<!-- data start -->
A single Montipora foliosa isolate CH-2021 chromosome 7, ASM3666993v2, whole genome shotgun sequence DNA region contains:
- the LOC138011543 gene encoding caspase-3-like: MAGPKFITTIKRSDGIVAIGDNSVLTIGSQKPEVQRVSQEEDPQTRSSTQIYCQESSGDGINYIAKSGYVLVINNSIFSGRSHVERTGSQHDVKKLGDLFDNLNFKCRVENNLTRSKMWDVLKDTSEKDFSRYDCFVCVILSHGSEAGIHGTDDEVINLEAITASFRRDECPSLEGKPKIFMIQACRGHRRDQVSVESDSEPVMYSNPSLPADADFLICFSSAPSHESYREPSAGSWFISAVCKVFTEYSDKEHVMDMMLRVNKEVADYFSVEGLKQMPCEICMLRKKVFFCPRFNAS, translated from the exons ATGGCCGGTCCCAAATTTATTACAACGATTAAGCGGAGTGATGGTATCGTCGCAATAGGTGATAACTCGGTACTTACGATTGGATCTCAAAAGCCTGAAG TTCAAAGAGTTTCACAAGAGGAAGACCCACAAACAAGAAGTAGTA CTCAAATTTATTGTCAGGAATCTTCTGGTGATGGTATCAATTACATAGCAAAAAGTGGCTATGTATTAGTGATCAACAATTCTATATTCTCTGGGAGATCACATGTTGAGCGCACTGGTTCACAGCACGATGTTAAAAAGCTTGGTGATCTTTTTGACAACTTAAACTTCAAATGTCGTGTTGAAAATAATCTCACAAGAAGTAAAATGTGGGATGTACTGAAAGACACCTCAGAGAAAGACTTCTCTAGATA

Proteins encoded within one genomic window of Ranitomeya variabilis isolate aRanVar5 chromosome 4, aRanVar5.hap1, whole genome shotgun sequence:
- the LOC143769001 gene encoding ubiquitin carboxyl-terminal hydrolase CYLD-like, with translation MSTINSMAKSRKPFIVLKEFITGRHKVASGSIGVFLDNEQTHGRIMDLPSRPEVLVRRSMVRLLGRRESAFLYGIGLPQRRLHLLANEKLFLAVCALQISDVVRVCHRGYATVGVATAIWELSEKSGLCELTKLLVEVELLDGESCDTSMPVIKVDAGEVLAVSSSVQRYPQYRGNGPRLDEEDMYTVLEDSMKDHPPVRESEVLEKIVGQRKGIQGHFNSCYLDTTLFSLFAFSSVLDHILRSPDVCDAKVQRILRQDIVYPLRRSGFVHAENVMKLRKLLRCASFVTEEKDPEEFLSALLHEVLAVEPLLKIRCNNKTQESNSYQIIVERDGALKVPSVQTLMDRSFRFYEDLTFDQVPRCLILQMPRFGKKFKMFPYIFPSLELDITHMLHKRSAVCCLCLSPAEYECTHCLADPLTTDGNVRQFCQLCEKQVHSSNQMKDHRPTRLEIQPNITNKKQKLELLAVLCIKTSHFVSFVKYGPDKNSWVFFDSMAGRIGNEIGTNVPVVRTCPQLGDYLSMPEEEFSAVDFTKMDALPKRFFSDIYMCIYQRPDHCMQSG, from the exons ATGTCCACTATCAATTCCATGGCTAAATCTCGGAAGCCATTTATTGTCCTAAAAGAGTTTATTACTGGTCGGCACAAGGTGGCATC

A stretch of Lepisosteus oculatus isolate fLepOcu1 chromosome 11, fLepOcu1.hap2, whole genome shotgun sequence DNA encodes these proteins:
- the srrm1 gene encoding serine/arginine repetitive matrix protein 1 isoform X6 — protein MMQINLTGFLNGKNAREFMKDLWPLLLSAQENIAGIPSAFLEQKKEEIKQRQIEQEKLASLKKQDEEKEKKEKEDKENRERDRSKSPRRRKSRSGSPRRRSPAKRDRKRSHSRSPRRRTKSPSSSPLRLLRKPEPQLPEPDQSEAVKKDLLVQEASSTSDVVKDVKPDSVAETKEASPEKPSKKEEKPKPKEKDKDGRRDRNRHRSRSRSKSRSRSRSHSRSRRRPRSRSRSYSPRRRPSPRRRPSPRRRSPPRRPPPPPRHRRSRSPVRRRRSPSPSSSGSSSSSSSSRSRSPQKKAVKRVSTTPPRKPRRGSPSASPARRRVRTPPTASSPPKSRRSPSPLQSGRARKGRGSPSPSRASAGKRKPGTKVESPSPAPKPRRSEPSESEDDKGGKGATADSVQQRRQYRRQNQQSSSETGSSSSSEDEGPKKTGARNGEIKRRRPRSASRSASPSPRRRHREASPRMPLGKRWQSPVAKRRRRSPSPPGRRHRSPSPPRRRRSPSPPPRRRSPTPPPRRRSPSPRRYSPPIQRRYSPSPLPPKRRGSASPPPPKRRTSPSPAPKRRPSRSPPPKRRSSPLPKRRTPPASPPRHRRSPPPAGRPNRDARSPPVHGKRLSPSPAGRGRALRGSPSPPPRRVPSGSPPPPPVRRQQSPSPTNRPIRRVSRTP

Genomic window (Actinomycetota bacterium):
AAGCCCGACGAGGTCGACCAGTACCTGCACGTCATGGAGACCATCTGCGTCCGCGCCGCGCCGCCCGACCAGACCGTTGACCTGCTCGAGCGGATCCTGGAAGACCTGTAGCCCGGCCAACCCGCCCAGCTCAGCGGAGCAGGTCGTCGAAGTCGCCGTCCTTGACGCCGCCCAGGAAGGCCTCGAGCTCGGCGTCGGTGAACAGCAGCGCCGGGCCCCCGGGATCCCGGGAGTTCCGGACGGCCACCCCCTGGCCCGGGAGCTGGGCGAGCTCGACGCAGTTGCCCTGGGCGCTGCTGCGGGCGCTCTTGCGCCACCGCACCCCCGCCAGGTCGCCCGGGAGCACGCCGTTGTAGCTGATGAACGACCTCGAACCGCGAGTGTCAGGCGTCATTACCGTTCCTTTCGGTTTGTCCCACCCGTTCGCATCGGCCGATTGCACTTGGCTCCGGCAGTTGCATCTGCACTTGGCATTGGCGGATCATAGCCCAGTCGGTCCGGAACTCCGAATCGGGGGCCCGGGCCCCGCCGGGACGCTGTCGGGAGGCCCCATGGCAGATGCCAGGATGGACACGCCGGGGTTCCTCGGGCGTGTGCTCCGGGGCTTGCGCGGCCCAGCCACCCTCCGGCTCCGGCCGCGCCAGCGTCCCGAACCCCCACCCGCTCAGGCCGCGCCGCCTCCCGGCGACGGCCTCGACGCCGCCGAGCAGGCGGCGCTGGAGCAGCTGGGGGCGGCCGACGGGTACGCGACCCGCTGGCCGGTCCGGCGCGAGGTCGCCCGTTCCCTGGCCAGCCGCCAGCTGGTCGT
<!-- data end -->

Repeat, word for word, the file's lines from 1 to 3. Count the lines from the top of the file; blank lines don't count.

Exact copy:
A single Montipora foliosa isolate CH-2021 chromosome 7, ASM3666993v2, whole genome shotgun sequence DNA region contains:
- the LOC138011543 gene encoding caspase-3-like: MAGPKFITTIKRSDGIVAIGDNSVLTIGSQKPEVQRVSQEEDPQTRSSTQIYCQESSGDGINYIAKSGYVLVINNSIFSGRSHVERTGSQHDVKKLGDLFDNLNFKCRVENNLTRSKMWDVLKDTSEKDFSRYDCFVCVILSHGSEAGIHGTDDEVINLEAITASFRRDECPSLEGKPKIFMIQACRGHRRDQVSVESDSEPVMYSNPSLPADADFLICFSSAPSHESYREPSAGSWFISAVCKVFTEYSDKEHVMDMMLRVNKEVADYFSVEGLKQMPCEICMLRKKVFFCPRFNAS, translated from the exons ATGGCCGGTCCCAAATTTATTACAACGATTAAGCGGAGTGATGGTATCGTCGCAATAGGTGATAACTCGGTACTTACGATTGGATCTCAAAAGCCTGAAG TTCAAAGAGTTTCACAAGAGGAAGACCCACAAACAAGAAGTAGTA CTCAAATTTATTGTCAGGAATCTTCTGGTGATGGTATCAATTACATAGCAAAAAGTGGCTATGTATTAGTGATCAACAATTCTATATTCTCTGGGAGATCACATGTTGAGCGCACTGGTTCACAGCACGATGTTAAAAAGCTTGGTGATCTTTTTGACAACTTAAACTTCAAATGTCGTGTTGAAAATAATCTCACAAGAAGTAAAATGTGGGATGTACTGAAAGACACCTCAGAGAAAGACTTCTCTAGATA

Proteins encoded within one genomic window of Ranitomeya variabilis isolate aRanVar5 chromosome 4, aRanVar5.hap1, whole genome shotgun sequence: